Everyone knows that changing the very foundations of patriarchal society is a very lengthy process, but for most feminists the progress is agonisingly slow. Besides this, feminism is continually contested by people all over the globe who patronise the ideology and dismiss the oppression of women in society, which makes people very angry (and quite rightly so). However, this unhappy mood has coloured feminism, and the result of this is often the association of feminism with anger and bitterness as opposed to liberation and peace.

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A Personal Approach

Feminism has become very personal. For men and women, feminism means freedom. It means being able to be one’s true identity with no restrictions from society. Feminism is the power of choice, and a lot of people use it as a medium to support their voice and their personal choices – which is not a bad thing.

However, when feminism mixes in with someone’s personal life, it can be tricky to distinguish the two from an outsider’s perspective. For example when someone uses it to explain their motives to do certain things, or their feelings towards certain things, their actions can be misconstrued as an act of feminism itself, rather than an act of theirs which is perhaps inspired by self-empowerment as well as other personal qualities.

The root of a lot of hatred towards feminism (and the concept of ‘anti-feminism’) is the assumption that these personal views are what feminism stands for, rather than what the person who is feminist stands for.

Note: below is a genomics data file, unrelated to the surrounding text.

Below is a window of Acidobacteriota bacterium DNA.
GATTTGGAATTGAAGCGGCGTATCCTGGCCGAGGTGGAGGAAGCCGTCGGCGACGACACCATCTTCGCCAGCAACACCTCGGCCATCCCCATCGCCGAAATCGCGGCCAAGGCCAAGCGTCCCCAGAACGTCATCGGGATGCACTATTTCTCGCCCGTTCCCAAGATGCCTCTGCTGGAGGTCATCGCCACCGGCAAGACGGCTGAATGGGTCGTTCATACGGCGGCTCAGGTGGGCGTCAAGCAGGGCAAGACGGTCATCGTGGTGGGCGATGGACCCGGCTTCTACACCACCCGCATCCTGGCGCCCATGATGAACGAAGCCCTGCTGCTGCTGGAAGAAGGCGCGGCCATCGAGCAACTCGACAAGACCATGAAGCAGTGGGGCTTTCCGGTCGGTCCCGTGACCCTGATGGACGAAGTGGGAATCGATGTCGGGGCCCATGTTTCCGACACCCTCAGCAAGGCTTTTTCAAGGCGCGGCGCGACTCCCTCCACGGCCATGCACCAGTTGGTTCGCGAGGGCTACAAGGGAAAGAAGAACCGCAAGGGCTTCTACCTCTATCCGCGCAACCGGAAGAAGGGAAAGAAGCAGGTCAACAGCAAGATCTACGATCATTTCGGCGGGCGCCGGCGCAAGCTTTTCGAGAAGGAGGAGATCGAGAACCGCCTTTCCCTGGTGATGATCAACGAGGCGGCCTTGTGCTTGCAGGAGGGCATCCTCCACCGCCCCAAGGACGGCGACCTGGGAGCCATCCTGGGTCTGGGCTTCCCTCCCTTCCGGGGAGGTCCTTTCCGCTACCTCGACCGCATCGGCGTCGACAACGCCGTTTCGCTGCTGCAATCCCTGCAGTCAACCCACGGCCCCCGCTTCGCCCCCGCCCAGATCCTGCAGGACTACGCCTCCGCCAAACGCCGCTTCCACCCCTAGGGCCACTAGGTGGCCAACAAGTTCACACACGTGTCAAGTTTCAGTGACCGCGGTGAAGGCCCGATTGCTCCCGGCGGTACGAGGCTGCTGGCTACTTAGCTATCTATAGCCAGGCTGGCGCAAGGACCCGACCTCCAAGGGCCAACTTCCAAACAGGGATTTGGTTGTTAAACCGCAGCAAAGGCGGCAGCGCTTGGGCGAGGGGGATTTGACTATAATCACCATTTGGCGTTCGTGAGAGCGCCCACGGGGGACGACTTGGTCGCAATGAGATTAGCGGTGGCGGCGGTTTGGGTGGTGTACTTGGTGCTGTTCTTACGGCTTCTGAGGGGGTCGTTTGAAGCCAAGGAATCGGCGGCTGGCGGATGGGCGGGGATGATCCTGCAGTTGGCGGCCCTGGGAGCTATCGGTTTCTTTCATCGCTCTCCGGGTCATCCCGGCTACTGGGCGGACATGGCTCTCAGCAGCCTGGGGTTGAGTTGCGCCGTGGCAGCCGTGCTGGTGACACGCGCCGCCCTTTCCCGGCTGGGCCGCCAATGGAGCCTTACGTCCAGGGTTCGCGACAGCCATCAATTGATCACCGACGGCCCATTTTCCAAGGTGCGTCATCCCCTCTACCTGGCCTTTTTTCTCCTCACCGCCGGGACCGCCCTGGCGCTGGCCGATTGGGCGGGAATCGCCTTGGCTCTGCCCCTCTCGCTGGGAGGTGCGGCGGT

When one person shouts: “I hate all men, and by the way I am a feminist,”  people may read it and think that other feminists also hate men. And so that feminism stands for men-hating. This association between personal qualities in individuals and the qualities of feminism blurs the definition of the word, and can make it seem like an illogical or self-righteous escapade with no real merit. It is important to remember that an opinion voiced by one person is not necessarily shared by the community.

The Shock Tactic

Feminism often works on the confrontational approach: whereby when sexism is come across, it is challenged and shouted down. This can be very effective, especially if the person is gifted with good reasoning power, but in daily life it can be more intrusive than operative. For example, when talking to someone who is openly a feminist, other people in the group may feel (wrongly or not) uneasy or cautious in-case they say something out of turn with the other person’s feminist ideals.

This is built upon the assumptions that feminism is:

  • a complex idea with many pitfalls, and
  • that all feminists are inherently ‘picky’ and quick to judge.